• What method of research should I use? It is easy to conflate “research” with “testing” and only focus on validating what we already have. But there are many research methods we can use.
  • Who should I learn from? You don’t have to focus only on the people who are already using your product. Think about who else in the customer journey might have insights that could have an impact on your understanding of the customer’s needs.
  • How should I interact with them? Remote work is easier than ever, so it is tempting to think using collaboration tools like Zoom or Skype are enough. But you learn so much by pushing yourself outside your comfort zone and interacting with people in their environment. Make sure you spend at least some portion of your research in the field.

Doing Research

Steve provides some tips for talking to your customers once you’ve planned your research.

  • Specific questions are better than general questions. The more specific you can be, the better a user will be able to answer.
  • Don’t ask users what they do. Ask them for an example of a time they have done something, and then ask if it was typical.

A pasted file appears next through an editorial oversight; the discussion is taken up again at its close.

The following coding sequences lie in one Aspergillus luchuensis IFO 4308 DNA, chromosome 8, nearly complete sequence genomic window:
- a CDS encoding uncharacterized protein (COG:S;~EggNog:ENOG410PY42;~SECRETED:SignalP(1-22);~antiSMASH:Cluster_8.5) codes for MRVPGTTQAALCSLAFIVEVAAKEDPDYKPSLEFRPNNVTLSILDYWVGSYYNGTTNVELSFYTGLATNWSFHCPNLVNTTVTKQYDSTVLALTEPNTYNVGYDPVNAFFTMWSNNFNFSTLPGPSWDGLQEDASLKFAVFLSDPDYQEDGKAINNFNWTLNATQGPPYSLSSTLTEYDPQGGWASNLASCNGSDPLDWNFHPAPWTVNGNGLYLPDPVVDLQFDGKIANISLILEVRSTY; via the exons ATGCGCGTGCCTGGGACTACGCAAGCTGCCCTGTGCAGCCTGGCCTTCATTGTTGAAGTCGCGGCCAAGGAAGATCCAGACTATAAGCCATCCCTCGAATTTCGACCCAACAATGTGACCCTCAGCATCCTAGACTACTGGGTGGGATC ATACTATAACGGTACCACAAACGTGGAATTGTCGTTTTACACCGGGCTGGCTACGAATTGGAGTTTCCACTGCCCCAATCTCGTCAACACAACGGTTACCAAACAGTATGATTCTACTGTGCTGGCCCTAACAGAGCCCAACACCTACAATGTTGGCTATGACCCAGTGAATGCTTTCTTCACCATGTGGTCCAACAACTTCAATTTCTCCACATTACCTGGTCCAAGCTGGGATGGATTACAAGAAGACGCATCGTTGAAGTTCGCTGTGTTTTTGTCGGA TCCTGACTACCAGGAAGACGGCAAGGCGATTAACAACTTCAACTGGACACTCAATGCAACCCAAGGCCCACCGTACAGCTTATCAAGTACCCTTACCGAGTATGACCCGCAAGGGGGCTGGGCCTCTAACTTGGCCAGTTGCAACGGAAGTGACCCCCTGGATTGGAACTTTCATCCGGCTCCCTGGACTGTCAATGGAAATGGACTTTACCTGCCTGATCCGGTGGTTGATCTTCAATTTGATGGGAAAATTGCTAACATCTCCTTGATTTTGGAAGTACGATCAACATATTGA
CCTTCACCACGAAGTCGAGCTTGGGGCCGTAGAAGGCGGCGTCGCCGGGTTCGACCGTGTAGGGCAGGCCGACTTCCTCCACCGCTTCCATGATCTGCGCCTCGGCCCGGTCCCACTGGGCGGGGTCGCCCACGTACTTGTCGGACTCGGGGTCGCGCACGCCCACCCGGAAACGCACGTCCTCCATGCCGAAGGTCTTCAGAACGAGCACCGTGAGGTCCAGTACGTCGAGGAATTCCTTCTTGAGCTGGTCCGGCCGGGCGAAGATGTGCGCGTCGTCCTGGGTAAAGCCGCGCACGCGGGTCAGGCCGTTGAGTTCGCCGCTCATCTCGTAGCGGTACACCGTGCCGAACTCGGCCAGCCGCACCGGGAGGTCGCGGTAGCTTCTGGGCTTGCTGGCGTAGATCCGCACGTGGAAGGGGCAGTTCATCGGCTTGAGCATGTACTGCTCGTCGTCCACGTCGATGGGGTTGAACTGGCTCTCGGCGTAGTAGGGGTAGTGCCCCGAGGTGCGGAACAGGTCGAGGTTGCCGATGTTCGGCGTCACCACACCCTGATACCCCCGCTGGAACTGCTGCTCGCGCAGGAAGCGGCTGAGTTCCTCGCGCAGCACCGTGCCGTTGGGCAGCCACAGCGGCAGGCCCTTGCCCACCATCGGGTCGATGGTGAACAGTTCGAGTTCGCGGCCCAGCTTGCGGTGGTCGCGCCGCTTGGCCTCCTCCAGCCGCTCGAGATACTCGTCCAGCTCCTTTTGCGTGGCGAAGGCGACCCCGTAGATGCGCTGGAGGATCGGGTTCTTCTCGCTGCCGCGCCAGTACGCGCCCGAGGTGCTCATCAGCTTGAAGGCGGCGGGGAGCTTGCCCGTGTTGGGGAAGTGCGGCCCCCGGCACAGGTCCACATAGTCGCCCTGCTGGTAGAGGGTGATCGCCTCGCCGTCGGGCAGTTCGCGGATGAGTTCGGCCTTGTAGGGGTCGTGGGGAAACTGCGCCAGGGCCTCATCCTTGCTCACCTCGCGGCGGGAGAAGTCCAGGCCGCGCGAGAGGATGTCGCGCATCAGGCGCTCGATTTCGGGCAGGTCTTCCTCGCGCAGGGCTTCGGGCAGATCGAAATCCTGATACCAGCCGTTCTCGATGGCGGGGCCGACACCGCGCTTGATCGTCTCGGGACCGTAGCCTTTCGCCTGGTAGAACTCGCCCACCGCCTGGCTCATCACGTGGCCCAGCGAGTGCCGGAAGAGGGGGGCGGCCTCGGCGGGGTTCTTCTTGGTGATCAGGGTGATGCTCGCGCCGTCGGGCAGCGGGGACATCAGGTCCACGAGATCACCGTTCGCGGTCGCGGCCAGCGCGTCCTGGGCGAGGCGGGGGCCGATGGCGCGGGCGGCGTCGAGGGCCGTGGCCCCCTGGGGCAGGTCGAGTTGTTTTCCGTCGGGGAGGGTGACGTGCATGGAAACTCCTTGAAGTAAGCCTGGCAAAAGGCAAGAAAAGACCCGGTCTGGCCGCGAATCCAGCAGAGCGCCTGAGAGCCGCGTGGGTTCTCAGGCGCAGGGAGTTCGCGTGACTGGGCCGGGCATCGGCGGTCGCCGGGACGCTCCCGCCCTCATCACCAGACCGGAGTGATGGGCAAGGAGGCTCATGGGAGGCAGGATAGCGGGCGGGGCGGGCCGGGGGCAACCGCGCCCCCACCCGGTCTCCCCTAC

• Ask follow up questions to get to specifics. If a user gives you general answers, asking for stories or examples will help you move beyond surface level and into deeper insights.

He also highlights some common mistakes we make in understanding our role as an interviewer.

  • Don’t provide the answer in the question. You may want to try to provide some examples to help guide the user, but this ends up tainting their response.
  • Don’t try to build rapport by telling the participant ways you are just like them. This removes the focus from the user and pulls it back to you. Hold off on sharing your experiences and just continue asking them questions.